CSTPR has closed May 31, 2020: Therefore, this webpage will no longer be updated. Individual projects are or may still be ongoing however. Please contact CIRES should you have any questions.
Ogmius Newsletter

Ogmius Exchange

2017 Radford Byerly, Jr. Award in Science and Technology Policy

In 2002, testifying before the Committee on Science in the U.S. House of Representatives in a hearing on ‘New Directions for Climate Research and Technology Initiatives’, Rad Byerly quipped “Politics is not a dirty word. In a democracy it is how we resolve conflicts of values.” This articulate and insightful comment pierced the mood, and illustrated Rad’s keen ability to step up and confront vexing U.S. science-policy challenges. Rad passed away last January after an impressive career that included a postdoctoral fellowship at the Joint Institute for Laboratory Astrophysics (JILA) at CU Boulder, and more than twenty years as staff on and ultimately Director of the Science Committee of the U.S. House of Representatives. Read more ...

Prometheus, Past and Present

by Abigail Ahlert, CSTPR Writing Intern

In 2004, blogging was in its infancy. According to Google Trends, online interest in blogs was at a mere 16% of its eventual peak in 2009. Social networks that help people share their blogs today were years away from popularity. It was at this time that Shep Ryen, a student at the University of Colorado’s Center for Science and Technology Policy Research (CSTPR), created the blog “Prometheus”. Ryen, who now holds a position at the Government Accountability Office (GAO) on the Natural Resources and Environment Team, started Prometheus as a term project for one of his graduate courses in science policy offered by CSTPR. Prometheus was—and is today—designed as an informal outlet for news, information, and opinion on science and technology policy. Read more ...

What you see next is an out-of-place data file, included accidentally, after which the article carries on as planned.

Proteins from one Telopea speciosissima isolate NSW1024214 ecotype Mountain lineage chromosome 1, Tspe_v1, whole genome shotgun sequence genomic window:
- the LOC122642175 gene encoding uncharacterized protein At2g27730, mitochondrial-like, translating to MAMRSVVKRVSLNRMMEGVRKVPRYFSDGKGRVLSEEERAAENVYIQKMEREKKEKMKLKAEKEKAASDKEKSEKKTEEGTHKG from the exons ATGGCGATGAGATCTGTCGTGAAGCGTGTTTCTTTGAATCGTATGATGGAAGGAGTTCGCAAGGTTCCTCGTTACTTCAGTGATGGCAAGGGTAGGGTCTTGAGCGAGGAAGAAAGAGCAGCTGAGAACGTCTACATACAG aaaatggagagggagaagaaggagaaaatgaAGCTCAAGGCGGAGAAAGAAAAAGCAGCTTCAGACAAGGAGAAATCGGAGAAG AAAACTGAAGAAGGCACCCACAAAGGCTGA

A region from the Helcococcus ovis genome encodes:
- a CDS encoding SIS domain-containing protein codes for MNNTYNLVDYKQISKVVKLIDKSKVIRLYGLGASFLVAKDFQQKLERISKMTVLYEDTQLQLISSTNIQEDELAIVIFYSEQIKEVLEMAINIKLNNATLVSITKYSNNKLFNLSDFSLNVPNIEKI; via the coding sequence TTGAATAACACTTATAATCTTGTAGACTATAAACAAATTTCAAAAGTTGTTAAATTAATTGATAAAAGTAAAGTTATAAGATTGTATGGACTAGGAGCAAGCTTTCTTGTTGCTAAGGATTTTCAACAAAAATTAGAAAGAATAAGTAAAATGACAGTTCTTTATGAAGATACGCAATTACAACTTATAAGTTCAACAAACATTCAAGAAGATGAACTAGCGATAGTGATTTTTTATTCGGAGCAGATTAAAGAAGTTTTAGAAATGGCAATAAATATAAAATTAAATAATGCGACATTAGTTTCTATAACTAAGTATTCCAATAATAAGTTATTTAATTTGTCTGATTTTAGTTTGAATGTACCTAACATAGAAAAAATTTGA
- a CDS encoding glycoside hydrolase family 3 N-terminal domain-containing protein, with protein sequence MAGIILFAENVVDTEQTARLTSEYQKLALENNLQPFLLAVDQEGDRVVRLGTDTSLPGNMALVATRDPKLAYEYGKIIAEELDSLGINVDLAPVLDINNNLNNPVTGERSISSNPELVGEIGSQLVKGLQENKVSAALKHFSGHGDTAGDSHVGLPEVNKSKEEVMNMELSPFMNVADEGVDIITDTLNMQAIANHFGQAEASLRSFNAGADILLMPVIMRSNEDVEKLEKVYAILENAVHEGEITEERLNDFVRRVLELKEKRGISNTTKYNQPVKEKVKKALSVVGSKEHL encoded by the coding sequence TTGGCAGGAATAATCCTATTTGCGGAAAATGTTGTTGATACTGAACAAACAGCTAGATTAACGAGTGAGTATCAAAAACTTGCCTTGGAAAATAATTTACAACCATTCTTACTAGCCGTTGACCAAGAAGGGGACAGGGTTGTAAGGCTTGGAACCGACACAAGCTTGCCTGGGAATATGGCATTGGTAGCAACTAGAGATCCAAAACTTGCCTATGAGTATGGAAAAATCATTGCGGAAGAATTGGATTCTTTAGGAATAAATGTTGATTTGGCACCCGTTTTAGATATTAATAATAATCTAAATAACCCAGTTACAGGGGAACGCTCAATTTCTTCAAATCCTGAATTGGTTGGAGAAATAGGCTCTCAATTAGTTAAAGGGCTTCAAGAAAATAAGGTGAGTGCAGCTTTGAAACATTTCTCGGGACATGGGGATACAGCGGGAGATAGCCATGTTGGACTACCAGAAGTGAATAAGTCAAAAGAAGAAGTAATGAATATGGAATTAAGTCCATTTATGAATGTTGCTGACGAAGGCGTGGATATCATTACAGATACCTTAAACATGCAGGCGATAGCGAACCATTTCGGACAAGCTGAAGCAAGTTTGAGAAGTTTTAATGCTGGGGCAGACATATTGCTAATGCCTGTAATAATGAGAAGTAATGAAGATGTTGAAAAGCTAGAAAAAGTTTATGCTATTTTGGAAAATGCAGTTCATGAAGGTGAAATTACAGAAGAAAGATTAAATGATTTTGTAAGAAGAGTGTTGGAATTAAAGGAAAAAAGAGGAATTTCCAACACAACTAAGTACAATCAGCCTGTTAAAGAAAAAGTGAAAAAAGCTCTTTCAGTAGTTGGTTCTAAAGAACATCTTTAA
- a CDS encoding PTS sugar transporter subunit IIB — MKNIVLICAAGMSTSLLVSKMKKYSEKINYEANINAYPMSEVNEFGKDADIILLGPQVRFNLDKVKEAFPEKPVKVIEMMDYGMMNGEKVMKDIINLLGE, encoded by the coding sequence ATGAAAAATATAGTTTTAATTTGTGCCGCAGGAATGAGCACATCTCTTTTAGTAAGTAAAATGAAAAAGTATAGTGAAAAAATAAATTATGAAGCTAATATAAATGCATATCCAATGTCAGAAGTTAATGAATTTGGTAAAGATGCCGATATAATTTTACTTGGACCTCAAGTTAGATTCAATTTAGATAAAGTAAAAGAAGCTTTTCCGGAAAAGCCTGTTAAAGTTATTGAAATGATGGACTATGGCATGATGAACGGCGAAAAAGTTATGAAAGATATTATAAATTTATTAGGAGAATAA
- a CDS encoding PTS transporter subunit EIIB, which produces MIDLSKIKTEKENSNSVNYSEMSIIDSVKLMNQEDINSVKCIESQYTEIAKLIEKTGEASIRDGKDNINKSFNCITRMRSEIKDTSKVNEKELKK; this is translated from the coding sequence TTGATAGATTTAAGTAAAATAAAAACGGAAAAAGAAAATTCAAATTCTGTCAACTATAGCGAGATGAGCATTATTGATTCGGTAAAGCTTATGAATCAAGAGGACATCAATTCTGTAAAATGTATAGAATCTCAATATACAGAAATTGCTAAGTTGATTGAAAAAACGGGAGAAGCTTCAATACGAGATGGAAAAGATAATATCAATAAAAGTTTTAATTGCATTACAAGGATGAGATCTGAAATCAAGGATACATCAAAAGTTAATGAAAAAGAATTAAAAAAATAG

Prometheus 2.0 and Our Common Future

by Max Boykoff, CSTPR Director

We here in the Center for Science and Technology Policy Research (CSTPR) recognize that we are in both urgent and opportune times. Science, technology, and policy issues are as pressing, dynamically changing and important as ever. As evidence of this, former White House Office of Science and Technology Policy (OSTP) Director and Science Advisor (1998-2001) Neal Lane recently issued a strong call to the next U.S. President to place ‘laser focus’ on science and technology policy. Read more ...

How Do Science and Technology Affect Policymaking? How Does Policymaking Affect Science and Technology?

by Abigail Ahlert, CSTPR Writing Intern

For the past 12 years, the Graduate Certificate in Science and Technology Policy program has been helping people explore these questions and more. The goal of the program is to prepare graduate students for careers at the interface of science, technology, and decision making. Certificate program students strive to understand the broad societal context of science and technology, as well as gain insight to the methodologies of policy analysis. The program has graduated 27 students and has 27 currently enrolled. Courses that satisfy the program’s 18-credit requirement span environmental science, economics, law and philosophy. Recently, an informal survey of current and former students was conducted to gauge satisfaction with the certificate program. The survey spans the perspectives of students who have participated in the program as early as 2004 and as recently as this year. Read more ...